New signposts are appearing with more frequency on the road to a healthier lifestyle. Product claims such as “100% Natural” or “All Natural” are showing up on food and beverage products more frequently as indicators of wholesome nutrition.
However, some are worried the terms are rife for abuse and that consumers don’t quite understand them since there are few rules. Plus, the organics industry fears that shoppers think “natural” is better than “organic.”
There’s no doubt that people want foods that are less processed and without ingredients that require a science degree to understand. They’re certainly spending more time looking at packaging claims and ingredient lists. According to a recent Angus Reid poll commissioned by Loblaw, almost seven out of 10 say they look at the nutritional information on packages.
Manufacturers and retailers have responded by expanding their product lines to include healthier food options, and the “natural” claim has become a favourite. In November, Wal-Mart Canada created a new line of natural foods called Wholesome Goodness. And last month Safeway in the U.S. launched one too, under the name Open Nature that company officials say will come to Canada.
Loss of trust in ‘natural’ claims in general could be significant
The “natural” claim is here to stay, with growth in every category from confectionery to soft drinks, according to Mintel, a market research firm. Two years ago in certain U.S. cities, for instance, Pepsi launched a cola called Pepsi Natural, made with natural sugar, natural caramel and kola nut extract.
However, the term “natural” remains ambiguous. It does not have any standards or requirements. While the Canadian Food Inspection Agency (CFIA), responsible for the administration of food labelling policies, does have a definition of “natural” for labelling purposes, it admits that terms like “nature,” “mother nature” and “nature’s way” are often misused. CFIA makes it clear “advertisements should not convey the impression that ‘nature’ has, by some miraculous process, made some foods nutritionally superior to others.” This last point is critical because, as it turns out, consumers actually trust “natural” more than that other good-food guarantee: “organic.” That’s according to an online poll of 25,000 Canadians conducted last year by BrandSpark International, a Toronto-based brand agency.
The results were an unhappy surprise to organics’ manufacturers, says Dag Falck, organic program manager at Nature’s Path. Unchallenged, the trend toward natural poses a “significant threat” to the organic industry, concluded a white paper published by the Canada Organic Trade Association (COTA) in August 2010, and “threatens to weaken all segments of the organic industry.”
Falck, a member of the task force that compiled the white paper, says growth of the natural channel at the expense of certified organics impacts the industry on several levels: increased environmental contamination and financial loss to farmers, processors, manufacturers and government who have all invested in the benefits of a regulated organic system.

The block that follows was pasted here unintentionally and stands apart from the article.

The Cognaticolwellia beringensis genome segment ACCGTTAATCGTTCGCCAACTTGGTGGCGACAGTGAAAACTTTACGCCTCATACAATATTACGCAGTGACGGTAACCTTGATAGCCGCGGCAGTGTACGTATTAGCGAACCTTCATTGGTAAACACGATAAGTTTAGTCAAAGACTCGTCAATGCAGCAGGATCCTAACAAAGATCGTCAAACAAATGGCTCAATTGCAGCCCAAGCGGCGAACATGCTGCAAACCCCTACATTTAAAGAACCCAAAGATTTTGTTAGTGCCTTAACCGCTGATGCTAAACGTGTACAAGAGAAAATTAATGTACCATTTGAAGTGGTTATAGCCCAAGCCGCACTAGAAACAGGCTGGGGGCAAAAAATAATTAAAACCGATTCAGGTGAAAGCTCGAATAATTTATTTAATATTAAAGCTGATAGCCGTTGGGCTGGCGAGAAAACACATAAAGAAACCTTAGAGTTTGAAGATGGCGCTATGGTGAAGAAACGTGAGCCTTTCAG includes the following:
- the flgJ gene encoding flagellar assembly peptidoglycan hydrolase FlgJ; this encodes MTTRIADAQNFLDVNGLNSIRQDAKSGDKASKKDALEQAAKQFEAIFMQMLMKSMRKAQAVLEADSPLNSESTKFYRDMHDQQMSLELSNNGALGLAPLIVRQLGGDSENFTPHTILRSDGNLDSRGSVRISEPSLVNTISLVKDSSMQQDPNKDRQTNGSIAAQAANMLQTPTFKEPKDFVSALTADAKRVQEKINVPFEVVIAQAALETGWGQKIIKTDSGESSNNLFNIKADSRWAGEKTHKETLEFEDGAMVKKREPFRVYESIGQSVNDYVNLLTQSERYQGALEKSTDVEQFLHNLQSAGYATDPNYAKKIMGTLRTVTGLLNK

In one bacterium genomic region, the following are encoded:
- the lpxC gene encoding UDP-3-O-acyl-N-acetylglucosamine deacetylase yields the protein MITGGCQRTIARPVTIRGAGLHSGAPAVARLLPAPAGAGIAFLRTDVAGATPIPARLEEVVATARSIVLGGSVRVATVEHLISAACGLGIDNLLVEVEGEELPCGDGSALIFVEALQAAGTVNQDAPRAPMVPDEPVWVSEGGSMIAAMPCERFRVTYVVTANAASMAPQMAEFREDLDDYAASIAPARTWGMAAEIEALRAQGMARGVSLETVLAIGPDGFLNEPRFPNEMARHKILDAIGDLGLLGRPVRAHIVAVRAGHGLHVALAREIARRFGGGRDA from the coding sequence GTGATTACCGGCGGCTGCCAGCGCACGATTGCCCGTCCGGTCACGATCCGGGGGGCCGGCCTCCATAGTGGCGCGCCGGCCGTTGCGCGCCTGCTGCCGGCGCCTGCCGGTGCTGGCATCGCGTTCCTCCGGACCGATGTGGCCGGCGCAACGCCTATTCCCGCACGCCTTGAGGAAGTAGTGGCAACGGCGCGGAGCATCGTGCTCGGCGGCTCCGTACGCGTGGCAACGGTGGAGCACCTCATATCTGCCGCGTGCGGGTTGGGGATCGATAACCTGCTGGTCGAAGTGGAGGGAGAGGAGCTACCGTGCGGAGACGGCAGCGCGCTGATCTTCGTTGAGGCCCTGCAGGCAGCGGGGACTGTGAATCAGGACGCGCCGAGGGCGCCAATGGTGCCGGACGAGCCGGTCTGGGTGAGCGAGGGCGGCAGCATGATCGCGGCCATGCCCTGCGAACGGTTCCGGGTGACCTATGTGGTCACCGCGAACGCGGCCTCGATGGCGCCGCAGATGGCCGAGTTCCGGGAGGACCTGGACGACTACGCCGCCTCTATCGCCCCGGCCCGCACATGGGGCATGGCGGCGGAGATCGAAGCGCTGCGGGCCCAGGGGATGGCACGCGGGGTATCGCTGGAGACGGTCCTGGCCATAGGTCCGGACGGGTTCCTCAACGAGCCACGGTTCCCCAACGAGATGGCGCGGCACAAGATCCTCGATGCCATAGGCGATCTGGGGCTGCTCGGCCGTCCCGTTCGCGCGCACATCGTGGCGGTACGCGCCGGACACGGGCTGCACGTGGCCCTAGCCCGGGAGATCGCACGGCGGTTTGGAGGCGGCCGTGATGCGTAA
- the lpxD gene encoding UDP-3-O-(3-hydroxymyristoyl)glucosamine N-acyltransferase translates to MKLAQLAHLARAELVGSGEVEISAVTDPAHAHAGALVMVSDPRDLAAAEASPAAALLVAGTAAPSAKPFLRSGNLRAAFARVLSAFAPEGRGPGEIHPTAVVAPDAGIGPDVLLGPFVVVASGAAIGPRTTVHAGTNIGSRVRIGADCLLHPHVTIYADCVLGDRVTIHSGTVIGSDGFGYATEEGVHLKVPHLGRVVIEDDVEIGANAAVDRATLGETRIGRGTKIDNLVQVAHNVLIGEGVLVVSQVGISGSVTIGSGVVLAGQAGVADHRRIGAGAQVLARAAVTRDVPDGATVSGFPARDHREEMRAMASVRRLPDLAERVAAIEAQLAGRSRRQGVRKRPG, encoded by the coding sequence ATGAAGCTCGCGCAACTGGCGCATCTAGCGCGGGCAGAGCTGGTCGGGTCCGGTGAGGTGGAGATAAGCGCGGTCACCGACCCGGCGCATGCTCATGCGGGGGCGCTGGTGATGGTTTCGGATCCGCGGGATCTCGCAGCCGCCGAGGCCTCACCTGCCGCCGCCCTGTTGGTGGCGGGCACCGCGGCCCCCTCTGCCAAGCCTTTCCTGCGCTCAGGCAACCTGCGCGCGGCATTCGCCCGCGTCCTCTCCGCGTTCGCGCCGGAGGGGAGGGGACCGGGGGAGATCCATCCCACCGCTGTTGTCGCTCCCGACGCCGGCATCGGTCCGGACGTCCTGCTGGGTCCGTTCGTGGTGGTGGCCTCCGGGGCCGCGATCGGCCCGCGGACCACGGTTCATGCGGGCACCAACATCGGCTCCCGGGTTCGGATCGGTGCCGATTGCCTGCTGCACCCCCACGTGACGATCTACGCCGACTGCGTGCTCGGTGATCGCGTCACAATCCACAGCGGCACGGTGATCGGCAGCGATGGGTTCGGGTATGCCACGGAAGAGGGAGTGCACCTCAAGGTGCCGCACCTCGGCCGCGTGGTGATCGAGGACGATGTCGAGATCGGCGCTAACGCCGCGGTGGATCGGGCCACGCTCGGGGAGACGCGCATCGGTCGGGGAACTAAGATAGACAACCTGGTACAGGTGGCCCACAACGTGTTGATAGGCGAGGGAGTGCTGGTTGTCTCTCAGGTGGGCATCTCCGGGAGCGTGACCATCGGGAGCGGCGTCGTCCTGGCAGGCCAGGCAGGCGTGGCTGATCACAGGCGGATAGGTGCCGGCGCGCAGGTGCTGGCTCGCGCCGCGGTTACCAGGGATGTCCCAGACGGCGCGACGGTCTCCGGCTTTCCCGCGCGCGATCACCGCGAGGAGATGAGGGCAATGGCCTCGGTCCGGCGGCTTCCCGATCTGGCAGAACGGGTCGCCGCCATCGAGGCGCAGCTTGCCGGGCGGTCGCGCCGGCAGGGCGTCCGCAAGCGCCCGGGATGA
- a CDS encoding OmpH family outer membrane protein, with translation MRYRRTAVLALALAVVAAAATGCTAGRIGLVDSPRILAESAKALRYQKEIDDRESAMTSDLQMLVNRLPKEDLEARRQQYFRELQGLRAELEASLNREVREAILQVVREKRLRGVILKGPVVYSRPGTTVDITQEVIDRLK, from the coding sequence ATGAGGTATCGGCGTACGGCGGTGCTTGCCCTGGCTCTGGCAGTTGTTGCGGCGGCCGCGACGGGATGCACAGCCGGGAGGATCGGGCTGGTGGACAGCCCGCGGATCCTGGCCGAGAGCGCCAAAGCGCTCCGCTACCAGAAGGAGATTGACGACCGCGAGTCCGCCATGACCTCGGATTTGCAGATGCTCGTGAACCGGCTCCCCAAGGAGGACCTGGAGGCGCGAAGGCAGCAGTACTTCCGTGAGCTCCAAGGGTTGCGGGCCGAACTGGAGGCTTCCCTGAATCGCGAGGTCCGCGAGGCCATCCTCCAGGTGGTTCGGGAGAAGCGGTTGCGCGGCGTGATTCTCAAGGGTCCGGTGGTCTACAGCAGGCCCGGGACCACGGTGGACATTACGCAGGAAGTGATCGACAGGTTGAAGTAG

In addition, consumers lose, as they believe they are getting “added value” when they choose “all-natural” foods and beverages. “Nobody benefits from a fraudulent marketplace,” he says. Organic makers may fret, but that’s not stopping grocery aisles from being filled with products that are natural, as well as those that claim to be. Last year there were 18,750 products launched with no additives or preservatives—a 20% increase from three years earlier, according to Mintel.
Claims will come under fire, as consumers seek accountability
The challenge for grocers and food manufacturers is that these products must live up to their advertising. Otherwise there’s risk of a consumer backlash. A recent survey by Mambo Sprouts Marketing reported one in three consumers are not confident in the current natural labelling, and two in three would be interested in purchasing more natural products if there were clear standards in place.
Mintel recently predicted that natural claims will increasingly come under fire, as consumers seek accountability from product brands. Matthew Holmes, executive director at COTA, agrees that retailers and manufacturers walk a fine line when they base product claims on an ill-defined term. “The loss of trust in brands and ‘natural’ claims in general could be significant,” he says.
That’s not to say retailers and manufacturers aren’t setting their own ground rules. Some manufacturers have pared down their ingredient list to, as the new slogan goes, “ingredients you can actually pronounce.” Safeway says its all natural line is made only from natural sources and the meats contain no added hormones or artificial preservatives, and animals are raised without antibiotics and fed an all vegetarian diet. Wal-Mart’s natural line is made by U.S.-based Wholesome Goodness, a company that says its goal is to combine all-natural ingredients with affordable prices. That is certainly a worthy aim.
If there is an upside to the natural tag, it’s that it gives shoppers a broader range of meal options. This has led to increased demands of accountability from those further along the path of health. It has also banded the organic industry to act in a co-ordinated and meaningful way to communicate the benefits of a regulated organic system to consumers and policymakers with such events as the first-ever Organic Week and Parliament Day last fall.
On the road to a healthier lifestyle, the “natural” claim may not be perfect, but the direction it is taking consumers and the grocery channel will eventually be the right one.